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The Law of the Shopping Bag - 3/17/17

The Law of the Shopping Bag - 3/17/17



In This Issue
Pesach Seder Reservations
The Law of the Shopping Bag
Planned Giving to Chabad RC
Цена радости
On a Lighter Note
Pesach Seder Reservations 
Join us for the 1st Passover Seder @ the luxurious White Hall (formerly IKRA). (The Seder will be led in Russian and English).

When: Monday, April 10th - 6:30 PM
Location: 16850 Collins Ave #106, Sunny Isles Beach, FL 33160

Make your reservations today!
The Law of the Shopping Bag
Somebody mentioned it to me, the new law here in Israel,
about implementing a 10 agorot (2.5 cents) charge for plastic bags at the supermarket. I heard about it, but I didn't really pay attention to it. That is, I didn't pay attention until the first Monday that I went to the supermarket and the cashier asked me, "How many bags?"
"How many bags?"

"Um, I don't know." I looked around at the other customers standing at the other checkout stands. They looked as uncertain and confused by the question as I did.

I glanced at my groceries. How many bags would I actually need? What if I said one number and really needed more? Now that each bag cost money, could I get by with fewer bags than usual?
The cashier looked at me with an expression of, "Nu??!!"
Thank G‑d, it was only Monday and the supermarket was relatively empty. Imagine if I had to make such decisions on a Thursday, when it's full of people buying their groceries for Shabbat. I could just imagine the lines and stares of annoyance as customers waited for each person to decide just how many bags they were going to use.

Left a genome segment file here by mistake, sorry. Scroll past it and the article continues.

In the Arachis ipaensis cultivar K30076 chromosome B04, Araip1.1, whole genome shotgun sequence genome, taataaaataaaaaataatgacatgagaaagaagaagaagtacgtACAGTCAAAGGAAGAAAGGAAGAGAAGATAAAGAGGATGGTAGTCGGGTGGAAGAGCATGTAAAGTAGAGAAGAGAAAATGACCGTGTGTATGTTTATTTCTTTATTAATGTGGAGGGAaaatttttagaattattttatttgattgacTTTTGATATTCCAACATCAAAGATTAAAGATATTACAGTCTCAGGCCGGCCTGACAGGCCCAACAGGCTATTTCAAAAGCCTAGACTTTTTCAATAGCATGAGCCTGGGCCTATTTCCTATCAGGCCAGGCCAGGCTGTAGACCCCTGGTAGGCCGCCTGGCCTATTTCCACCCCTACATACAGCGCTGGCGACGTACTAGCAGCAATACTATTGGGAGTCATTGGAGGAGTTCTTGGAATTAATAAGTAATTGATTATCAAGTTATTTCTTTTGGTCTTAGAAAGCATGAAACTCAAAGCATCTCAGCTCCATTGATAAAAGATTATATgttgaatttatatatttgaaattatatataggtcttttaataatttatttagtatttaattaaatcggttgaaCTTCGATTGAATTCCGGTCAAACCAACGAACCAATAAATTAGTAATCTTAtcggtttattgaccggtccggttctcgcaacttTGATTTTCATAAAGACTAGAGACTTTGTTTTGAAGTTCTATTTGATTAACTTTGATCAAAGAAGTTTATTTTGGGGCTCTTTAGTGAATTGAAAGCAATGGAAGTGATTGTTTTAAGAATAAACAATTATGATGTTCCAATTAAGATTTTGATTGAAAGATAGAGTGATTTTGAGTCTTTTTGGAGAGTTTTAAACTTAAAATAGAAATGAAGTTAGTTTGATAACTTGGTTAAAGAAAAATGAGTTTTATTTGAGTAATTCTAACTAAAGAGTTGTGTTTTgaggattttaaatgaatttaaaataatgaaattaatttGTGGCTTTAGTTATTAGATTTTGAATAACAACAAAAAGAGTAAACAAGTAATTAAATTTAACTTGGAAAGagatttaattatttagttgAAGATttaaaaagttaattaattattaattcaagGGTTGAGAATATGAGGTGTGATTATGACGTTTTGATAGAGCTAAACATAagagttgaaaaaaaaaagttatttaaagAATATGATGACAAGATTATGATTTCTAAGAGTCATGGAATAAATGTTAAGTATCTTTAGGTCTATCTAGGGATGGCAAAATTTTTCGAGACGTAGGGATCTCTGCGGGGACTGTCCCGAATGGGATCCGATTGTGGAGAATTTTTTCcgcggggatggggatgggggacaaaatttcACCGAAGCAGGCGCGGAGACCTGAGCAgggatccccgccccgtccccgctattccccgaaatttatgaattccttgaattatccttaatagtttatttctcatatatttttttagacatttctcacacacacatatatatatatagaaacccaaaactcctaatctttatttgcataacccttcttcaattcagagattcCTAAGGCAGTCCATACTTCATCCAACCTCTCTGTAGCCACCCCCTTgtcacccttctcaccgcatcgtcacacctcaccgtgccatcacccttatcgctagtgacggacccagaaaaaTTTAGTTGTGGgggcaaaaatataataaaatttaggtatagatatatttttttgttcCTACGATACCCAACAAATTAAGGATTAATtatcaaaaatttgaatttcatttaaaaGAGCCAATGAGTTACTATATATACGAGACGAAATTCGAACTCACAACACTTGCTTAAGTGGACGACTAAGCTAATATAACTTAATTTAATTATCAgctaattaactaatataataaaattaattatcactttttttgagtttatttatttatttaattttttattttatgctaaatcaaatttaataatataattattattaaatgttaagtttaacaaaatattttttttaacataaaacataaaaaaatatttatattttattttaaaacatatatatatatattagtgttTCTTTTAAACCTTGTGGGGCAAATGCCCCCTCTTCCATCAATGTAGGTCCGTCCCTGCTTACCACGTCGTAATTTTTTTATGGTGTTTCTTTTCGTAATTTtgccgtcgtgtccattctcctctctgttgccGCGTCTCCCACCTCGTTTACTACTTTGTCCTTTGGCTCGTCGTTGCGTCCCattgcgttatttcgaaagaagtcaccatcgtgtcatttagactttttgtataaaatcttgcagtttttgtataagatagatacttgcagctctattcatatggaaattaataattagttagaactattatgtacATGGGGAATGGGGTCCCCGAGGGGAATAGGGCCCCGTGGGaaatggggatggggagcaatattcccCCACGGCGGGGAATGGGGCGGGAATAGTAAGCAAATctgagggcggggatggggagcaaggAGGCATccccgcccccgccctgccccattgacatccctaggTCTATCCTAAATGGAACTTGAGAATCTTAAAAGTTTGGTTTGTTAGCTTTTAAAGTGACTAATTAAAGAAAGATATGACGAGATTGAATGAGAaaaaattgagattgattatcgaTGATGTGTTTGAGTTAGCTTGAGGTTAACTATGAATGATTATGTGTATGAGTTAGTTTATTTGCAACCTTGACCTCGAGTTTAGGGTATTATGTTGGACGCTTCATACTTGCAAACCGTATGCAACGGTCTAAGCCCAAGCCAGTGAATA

"How many bags? Hmmm. I'll take 10."

I paid and started to pack my groceries with my 10 bags that totaled one shekel (25 cents), making sure to optimize each bag's capacity to hold and contain my purchased items.

A very interesting thing happened with this new law. The 10 agorot is a nominal fee, but all of a sudden, it made me stop and think-and not just about my bags.

Our sages teach us that that there are no excess words written in the Torah. Every word, even every letter, comes to teach us something.
I started to think about my words. My words. If I had to pay 10 agorot for each word, would I use them more carefully?

With this thought in mind, I watched my children playing. The 18-month-old and the 5-year-old were rolling on the couch tickling each other. It was a very cute site. Then the toddler began to bite his brother, though it was a playful bite. It wasn't out of anger or with any intention to hurt or cause harm, but even in playfulness, a child should not be allowed to bite. I pulled my little one off his brother and was about to open my mouth with: "Shalom, nooooo, we don't bite!"
But then, I stopped myself. Were these the words that I wanted to spend 10 agorot on? Was the message that I wanted to teach: Bite equals Mommy's attention? King Solomon's words ran through my head: "Pleasant words are as a honeycomb, sweet to the soul and healing to the bones." (Proverbs 16:24)

I held my little one's hand and said: "Shalom, we kiss Asher [his brother]." And I gave my son a kiss on the cheek. "We do nice." And I stroked Asher gently on his arm. My toddler started to kiss and stroke his brother gently. We (my other children who were watching the scene unfold) all started to clap and say: "Bravo!"